LOUISVILLE, KY (WAVE) - Just two weeks into her job as UofL President, Dr. Neeli Bendapudi spoke candidly Tuesday about turning around the damaged UofL brand.
When it came to whether she would want to take charge of a university dealing with such serious problems, she answered the question by calling on her background as a banker.
"When you talk about looking at the markets, you buy low," Bendapudi said. "I really felt this is an organization that has so much promise, this university."
In a series of one-on-one interviews arranged for local media outlets, Bendapudi spoke to WAVE 3 News and described her investment in UofL as one with "good bones." She described a turnaround strategy that relies heavily on building a culture of inclusion, trust and integrity.
Bendapudi said her standard for doing the right thing is pretty simple.
"How about I put it this way: Doing the right thing is whatever action we've taken, I would not be embarrassed to have it discussed in the media," she said. "I would not be embarrassed if my mother knew about it, I would not be embarrassed if my child knew about it."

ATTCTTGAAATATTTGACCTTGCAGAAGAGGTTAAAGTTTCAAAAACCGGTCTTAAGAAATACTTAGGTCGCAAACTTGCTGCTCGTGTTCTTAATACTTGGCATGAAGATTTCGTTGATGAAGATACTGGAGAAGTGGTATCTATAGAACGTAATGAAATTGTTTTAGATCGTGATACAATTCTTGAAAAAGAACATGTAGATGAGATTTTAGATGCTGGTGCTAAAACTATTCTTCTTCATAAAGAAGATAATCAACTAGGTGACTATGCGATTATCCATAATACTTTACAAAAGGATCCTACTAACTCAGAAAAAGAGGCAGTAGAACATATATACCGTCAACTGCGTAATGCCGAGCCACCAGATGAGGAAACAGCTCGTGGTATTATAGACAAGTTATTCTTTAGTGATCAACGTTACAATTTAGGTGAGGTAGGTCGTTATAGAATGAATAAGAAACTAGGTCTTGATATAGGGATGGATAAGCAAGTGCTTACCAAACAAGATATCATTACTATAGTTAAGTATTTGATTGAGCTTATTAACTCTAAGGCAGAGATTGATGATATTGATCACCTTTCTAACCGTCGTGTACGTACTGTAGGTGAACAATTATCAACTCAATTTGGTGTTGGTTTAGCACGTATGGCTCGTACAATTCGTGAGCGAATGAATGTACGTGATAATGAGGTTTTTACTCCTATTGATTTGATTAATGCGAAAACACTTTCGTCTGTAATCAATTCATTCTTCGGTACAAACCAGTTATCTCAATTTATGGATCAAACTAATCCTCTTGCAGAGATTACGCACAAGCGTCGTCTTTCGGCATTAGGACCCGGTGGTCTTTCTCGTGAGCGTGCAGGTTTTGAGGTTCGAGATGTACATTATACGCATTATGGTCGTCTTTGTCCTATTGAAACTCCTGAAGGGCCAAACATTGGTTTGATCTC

+ Dr. Neeli Bendapudi named UofL's first female president
Bendapudi discussed conversations she has had trying to build new bridges with donors, her strong first impressions of the people of Louisville and her plan to give her cell phone number to every member of the freshman class.
The question she found most difficult to answer was, would she rather see a basketball player go on to the NBA or get a degree?
"You're asking me a really tough question because as an academic, I would want them to get that degree," Bendapudi said. "But at the same time, if that's not the path for them ... I don't know. I'm going to be honest around this, in my mind academics is why they're here. That's what's going to be important."
When asked for her opinion on the one-and-done approach to college basketball, where a player comes in for one season and tries to make the jump to the NBA, Bendapudi said, "I would rather have them waive the requirement to come to college. But you're asking me, rather than the one and done, I think it creates some bad incentives."
Bendapudi said she has not yet met with new men's basketball coach Chris Mack, but had praise for athletic director Vince Tyra. For legal reasons, the one thing Dr. Bendapudi could not discuss was the recent settlement with Tyra's predecessor, Tom Jurich, who was ousted following last fall's FBI investigation into recruiting improprieties at several high-profile college basketball programs.